We were told to wait at pickup points along the Salmon River Road for a ride to the campsite at Corn Creek, about 50 miles downriver from the gravel road's starting point at North Fork. Reality turned out to be not quite so simple: None of us was in shape, and no amount of training could have prepared anyone for pre-OSHA work conditions, even in a government agency.

Looking back, it all seems fun, but I realize now I had a few near-death experiences. Once, I ran out of climbing room and had to grab a rocky overhang, let my feet dangle over a drop of perhaps 20 feet onto a slanted rockslide that could easily have conveyed me back to a lower collection point _ and pull myself up blindly onto the shelf, praying all the while that it wasn't some rattler's warming spot. Another time I climbed a steep wall of granite, peered over the knife-edged ridge and looked straight down into a bend of the river 2,000 feet below. The rock held, obviously, or I wouldn't be writing this.

Temporary workers have no union, but we finally complained enough that the USDA began airlifting us in small helicopters to mountaintops from which we could collect bugs in reverse order, top to bottom. Once summer arrived and the larvae hatch began in earnest, the air show started. It was spectacular: We got to watch a variety of World War II surplus aircraft _ thick-bodied P-47 Thunderbolts that used to strafe German railroad lines and factories, B-17 bombers, and sleek, nimble F-51 Mustangs outfitted with tanks full of insecticide. The fighter planes were used because they could knife down a mountainside just above the treetops, hit exactly the grove they wanted to hit and then pull up, missing the opposite side of the canyon by what looked like inches.

The memories were still alive decades later, and Chapter 10 of "The Leather Man" employs them in several ways _ giving tidbits of the history of the magnificent chasm that defeated the Lewis and Clark expedition, introducing several elements of the novel, including new characters, and the first suggestion of the kind of organic racism that can exist when members of the predominant race are unfamiliar with people of a different color.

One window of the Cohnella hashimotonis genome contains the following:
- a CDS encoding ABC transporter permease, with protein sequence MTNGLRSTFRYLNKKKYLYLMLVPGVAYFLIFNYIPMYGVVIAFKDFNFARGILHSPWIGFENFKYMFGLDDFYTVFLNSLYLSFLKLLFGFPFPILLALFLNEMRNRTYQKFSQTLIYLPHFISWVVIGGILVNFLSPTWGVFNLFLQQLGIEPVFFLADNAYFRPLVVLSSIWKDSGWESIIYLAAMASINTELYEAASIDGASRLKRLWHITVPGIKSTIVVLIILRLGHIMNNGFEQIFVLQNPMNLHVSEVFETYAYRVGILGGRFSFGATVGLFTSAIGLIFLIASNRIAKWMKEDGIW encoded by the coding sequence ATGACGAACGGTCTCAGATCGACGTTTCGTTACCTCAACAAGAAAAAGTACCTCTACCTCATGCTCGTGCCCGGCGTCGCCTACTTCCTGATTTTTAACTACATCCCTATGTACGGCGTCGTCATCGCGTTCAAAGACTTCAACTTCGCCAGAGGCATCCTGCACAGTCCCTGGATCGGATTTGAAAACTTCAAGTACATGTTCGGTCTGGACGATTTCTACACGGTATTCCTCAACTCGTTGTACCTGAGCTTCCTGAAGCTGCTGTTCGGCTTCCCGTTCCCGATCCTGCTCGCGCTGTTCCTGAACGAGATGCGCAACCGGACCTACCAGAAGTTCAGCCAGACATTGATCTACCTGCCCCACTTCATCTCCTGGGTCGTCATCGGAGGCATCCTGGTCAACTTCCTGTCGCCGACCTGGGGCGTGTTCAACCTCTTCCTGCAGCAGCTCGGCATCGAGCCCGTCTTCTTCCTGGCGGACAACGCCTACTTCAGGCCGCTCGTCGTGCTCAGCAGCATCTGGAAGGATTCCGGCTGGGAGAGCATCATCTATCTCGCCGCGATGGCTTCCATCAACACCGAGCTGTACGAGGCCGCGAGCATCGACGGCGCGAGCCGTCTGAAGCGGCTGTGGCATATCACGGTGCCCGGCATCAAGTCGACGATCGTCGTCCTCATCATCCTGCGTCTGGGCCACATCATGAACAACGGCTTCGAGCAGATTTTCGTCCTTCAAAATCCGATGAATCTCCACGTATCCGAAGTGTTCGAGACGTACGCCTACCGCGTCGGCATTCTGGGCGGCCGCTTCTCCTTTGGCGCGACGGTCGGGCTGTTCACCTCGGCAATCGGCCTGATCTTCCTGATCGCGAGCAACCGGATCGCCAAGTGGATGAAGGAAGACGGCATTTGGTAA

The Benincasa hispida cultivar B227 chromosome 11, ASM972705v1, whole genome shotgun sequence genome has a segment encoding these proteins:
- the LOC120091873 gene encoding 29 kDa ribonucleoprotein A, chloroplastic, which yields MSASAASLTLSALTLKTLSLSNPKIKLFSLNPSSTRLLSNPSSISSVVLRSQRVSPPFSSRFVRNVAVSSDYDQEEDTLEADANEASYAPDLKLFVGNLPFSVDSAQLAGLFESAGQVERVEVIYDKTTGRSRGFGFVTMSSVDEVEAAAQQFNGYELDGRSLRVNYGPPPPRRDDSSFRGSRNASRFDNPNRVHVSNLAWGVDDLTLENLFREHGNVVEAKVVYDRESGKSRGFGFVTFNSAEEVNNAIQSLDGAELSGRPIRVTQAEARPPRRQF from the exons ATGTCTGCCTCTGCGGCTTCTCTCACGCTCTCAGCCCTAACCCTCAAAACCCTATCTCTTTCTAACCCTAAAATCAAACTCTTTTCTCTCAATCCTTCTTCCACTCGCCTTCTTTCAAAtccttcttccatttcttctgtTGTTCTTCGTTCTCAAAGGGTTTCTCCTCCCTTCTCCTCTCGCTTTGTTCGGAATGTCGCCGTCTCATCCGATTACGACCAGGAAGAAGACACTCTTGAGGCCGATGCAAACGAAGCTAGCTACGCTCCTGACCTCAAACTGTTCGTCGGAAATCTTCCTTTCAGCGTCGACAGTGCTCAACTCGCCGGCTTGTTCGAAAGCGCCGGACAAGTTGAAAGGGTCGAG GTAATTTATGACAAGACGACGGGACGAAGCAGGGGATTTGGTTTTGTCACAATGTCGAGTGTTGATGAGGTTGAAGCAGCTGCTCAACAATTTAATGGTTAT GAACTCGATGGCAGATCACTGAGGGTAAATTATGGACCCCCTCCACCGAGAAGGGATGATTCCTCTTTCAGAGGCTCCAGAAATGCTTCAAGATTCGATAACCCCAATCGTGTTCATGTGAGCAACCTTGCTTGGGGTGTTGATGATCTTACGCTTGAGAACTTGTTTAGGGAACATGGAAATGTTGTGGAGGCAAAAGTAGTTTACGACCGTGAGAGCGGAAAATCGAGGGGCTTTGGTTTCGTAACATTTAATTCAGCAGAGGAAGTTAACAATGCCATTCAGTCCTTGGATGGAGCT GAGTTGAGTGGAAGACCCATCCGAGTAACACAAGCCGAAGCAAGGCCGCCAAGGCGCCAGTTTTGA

In the person of Blaine "Froggy" Lund, that kind of xenophobia is a misnomer: A powerful left tackle on the Canyon State College football team, he doesn't fear much of anything, but he subscribes to a fallacy widely held in the Vietnam Era _ that black athletes, despite their superb athleticism, could not be good quarterbacks. Froggy, whose mistrust of strangers applies equally to anyone, has consumed more beer than the other three football players in David Talty's car combined, and he provides comic relief by trying to complete the sentence, "Ever' numb-nuts between here and Texas wants to move to Idaho." The other occupants of the vehicle continually interrupt him, and he has to start over again and again.

The four are staying at Uncle Joe Talty's cabin south of Salmon, but they decide to drive into the canyon north of the city to consume the beer they avoided during spring practice, which just ended. Preston "Taters" Jones, one of two occupants of the back seat, interrupts Froggy to ask if he wants to exclude everyone, including Danny Malahewa, a heralded linebacker who should strengthen the Canyon State defense:
"You know Danny's good, man," Froggy cranked his head around, an impressive accomplishment for someone with a neck as thick as a Doric column. "You're good, Danny. You're welcome."
But Malahewa is of Hawaiian extraction, and he takes umbrage a few minutes later when Froggy suggests that Edison Green, a black player and the team's new quarterback, won't be able to win close games. David tries to defuse the situation by pointing out that Froggy is inebriated and by asking Malahewa about his experiences against black players at high school in Los Angeles. The new arrival from a junior college in Utah is glad to oblige:
"We're, what's the word? ... conditioned to think only white guys play the position. You think about it: Almost every kid in Pop Warner starts out playing for white coaches, and half the coaches volunteer so their sons get to be quarterback. If a black kid gets ahead of that game, you better respect it."
The malty tour doesn't get quite as deep into the canyon as Corn Creek, which is where the all land-based transportation ends, and David turns around after a rest stop to head back toward Salmon. It is slow going, though, and at another stop of necessity I shared, through him, my feeling about the place:
Before they reached North Fork, it was time for another rest stop. The canyon had widened and the road was away from the river. The clouds had scattered, and the moon was up, throwing an argentic light across the knobby foothills and glinting off the water like varnish. The view affirmed what Talty had grown up thinking: If there's a more beautiful place on Earth, I'd like to see it.

In Memoriam

I realized this week that I put the cart before the horse when I started providing brief capsules that summarize chapters in "The Leather Man." I forgot the dedication page, possibly because it's not identified as such. It conveys an obscure reference to three young men whose lives touched mine. It reads simply:
To Dana, Morgan and Rayce. Their fire died too soon.
Believe it or not, it took me a long time to find the right combination of those few words, because my feelings run deep about the trio. Although they never met, they are forever linked in my memory because they shared certain things in common: Each was fearless, athletic, ran afoul of the law and died young. The passing of each one influenced the way I looked at life for years.